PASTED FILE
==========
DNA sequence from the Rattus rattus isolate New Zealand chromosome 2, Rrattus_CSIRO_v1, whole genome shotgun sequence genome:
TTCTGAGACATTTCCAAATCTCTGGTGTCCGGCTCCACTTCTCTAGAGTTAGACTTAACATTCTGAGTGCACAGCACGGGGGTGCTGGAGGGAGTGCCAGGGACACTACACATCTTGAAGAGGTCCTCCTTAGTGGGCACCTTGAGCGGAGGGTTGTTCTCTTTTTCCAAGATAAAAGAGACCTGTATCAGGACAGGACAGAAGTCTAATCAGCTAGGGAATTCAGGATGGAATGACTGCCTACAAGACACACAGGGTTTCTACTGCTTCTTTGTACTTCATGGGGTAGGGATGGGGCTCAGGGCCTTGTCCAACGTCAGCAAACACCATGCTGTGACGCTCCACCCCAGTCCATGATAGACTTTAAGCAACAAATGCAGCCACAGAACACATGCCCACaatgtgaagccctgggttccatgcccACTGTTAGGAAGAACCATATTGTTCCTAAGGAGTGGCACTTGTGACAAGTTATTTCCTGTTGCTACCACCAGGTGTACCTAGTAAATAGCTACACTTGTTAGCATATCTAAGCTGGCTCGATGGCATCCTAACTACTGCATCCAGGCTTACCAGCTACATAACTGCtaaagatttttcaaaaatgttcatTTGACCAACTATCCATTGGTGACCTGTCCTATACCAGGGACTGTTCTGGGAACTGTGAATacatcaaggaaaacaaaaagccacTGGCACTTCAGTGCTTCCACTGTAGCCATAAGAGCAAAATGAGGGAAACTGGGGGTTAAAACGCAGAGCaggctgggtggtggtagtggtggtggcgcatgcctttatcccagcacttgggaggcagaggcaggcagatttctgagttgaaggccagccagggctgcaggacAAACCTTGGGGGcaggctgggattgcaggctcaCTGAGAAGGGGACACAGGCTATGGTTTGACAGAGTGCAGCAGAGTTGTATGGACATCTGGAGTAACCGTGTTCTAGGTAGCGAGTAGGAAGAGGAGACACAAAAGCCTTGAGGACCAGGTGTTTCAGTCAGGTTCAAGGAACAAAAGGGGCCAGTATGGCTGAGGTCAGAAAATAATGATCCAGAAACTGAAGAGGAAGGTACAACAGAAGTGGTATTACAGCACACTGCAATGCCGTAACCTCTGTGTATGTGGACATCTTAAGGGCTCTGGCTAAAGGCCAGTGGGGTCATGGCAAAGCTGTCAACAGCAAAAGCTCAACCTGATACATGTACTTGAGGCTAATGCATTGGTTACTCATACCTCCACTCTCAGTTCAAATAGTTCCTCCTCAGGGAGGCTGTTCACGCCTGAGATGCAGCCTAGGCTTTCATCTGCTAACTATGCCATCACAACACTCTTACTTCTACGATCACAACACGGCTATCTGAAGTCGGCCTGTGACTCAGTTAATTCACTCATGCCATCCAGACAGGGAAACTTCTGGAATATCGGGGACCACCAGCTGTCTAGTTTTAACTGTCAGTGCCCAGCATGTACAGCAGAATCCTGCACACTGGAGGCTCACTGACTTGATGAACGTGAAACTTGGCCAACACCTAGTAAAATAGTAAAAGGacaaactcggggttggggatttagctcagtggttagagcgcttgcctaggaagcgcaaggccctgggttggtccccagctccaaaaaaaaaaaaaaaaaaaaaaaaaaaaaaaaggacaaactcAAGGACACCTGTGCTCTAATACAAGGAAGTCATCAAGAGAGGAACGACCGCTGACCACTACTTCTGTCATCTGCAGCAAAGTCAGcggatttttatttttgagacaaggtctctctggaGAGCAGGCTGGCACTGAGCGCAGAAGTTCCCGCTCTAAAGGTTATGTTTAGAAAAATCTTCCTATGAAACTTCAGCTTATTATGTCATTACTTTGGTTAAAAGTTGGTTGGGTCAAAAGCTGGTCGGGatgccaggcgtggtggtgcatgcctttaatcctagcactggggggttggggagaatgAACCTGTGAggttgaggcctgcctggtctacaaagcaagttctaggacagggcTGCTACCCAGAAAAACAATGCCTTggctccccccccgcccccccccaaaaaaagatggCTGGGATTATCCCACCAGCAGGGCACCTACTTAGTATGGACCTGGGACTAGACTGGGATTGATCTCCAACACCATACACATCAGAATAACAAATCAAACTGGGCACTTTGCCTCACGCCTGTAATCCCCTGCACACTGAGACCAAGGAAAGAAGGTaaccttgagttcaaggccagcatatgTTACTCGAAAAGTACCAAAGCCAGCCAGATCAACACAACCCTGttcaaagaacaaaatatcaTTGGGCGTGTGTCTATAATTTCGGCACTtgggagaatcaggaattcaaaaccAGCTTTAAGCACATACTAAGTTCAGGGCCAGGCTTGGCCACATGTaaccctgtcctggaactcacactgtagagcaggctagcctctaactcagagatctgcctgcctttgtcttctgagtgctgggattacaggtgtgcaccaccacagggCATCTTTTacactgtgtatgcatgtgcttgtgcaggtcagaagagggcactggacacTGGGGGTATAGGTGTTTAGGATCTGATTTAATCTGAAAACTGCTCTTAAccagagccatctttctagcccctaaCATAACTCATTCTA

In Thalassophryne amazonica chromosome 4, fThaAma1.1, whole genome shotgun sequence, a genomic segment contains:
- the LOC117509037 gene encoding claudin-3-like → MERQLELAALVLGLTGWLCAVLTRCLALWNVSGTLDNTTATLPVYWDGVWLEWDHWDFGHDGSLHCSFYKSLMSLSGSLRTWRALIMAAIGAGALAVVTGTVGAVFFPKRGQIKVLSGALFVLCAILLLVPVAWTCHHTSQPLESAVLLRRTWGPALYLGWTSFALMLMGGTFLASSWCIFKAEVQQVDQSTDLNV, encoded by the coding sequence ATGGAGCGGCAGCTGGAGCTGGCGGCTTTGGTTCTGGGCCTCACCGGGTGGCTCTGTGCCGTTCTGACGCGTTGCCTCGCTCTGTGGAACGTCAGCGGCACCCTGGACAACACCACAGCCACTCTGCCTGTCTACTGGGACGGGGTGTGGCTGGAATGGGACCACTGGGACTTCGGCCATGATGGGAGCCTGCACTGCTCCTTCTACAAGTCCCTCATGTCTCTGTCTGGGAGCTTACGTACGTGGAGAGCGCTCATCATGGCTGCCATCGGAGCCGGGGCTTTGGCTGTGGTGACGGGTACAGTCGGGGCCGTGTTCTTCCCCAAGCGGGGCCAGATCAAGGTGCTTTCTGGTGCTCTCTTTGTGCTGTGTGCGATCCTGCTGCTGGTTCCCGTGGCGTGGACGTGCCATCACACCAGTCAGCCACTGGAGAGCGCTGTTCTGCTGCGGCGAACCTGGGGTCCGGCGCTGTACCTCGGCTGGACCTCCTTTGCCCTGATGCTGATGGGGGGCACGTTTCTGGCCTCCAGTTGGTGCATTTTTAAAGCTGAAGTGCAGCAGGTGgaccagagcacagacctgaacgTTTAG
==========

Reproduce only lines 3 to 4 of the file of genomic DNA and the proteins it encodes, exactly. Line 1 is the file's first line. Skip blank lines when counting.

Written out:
In Thalassophryne amazonica chromosome 4, fThaAma1.1, whole genome shotgun sequence, a genomic segment contains:
- the LOC117509037 gene encoding claudin-3-like → MERQLELAALVLGLTGWLCAVLTRCLALWNVSGTLDNTTATLPVYWDGVWLEWDHWDFGHDGSLHCSFYKSLMSLSGSLRTWRALIMAAIGAGALAVVTGTVGAVFFPKRGQIKVLSGALFVLCAILLLVPVAWTCHHTSQPLESAVLLRRTWGPALYLGWTSFALMLMGGTFLASSWCIFKAEVQQVDQSTDLNV, encoded by the coding sequence ATGGAGCGGCAGCTGGAGCTGGCGGCTTTGGTTCTGGGCCTCACCGGGTGGCTCTGTGCCGTTCTGACGCGTTGCCTCGCTCTGTGGAACGTCAGCGGCACCCTGGACAACACCACAGCCACTCTGCCTGTCTACTGGGACGGGGTGTGGCTGGAATGGGACCACTGGGACTTCGGCCATGATGGGAGCCTGCACTGCTCCTTCTACAAGTCCCTCATGTCTCTGTCTGGGAGCTTACGTACGTGGAGAGCGCTCATCATGGCTGCCATCGGAGCCGGGGCTTTGGCTGTGGTGACGGGTACAGTCGGGGCCGTGTTCTTCCCCAAGCGGGGCCAGATCAAGGTGCTTTCTGGTGCTCTCTTTGTGCTGTGTGCGATCCTGCTGCTGGTTCCCGTGGCGTGGACGTGCCATCACACCAGTCAGCCACTGGAGAGCGCTGTTCTGCTGCGGCGAACCTGGGGTCCGGCGCTGTACCTCGGCTGGACCTCCTTTGCCCTGATGCTGATGGGGGGCACGTTTCTGGCCTCCAGTTGGTGCATTTTTAAAGCTGAAGTGCAGCAGGTGgaccagagcacagacctgaacgTTTAG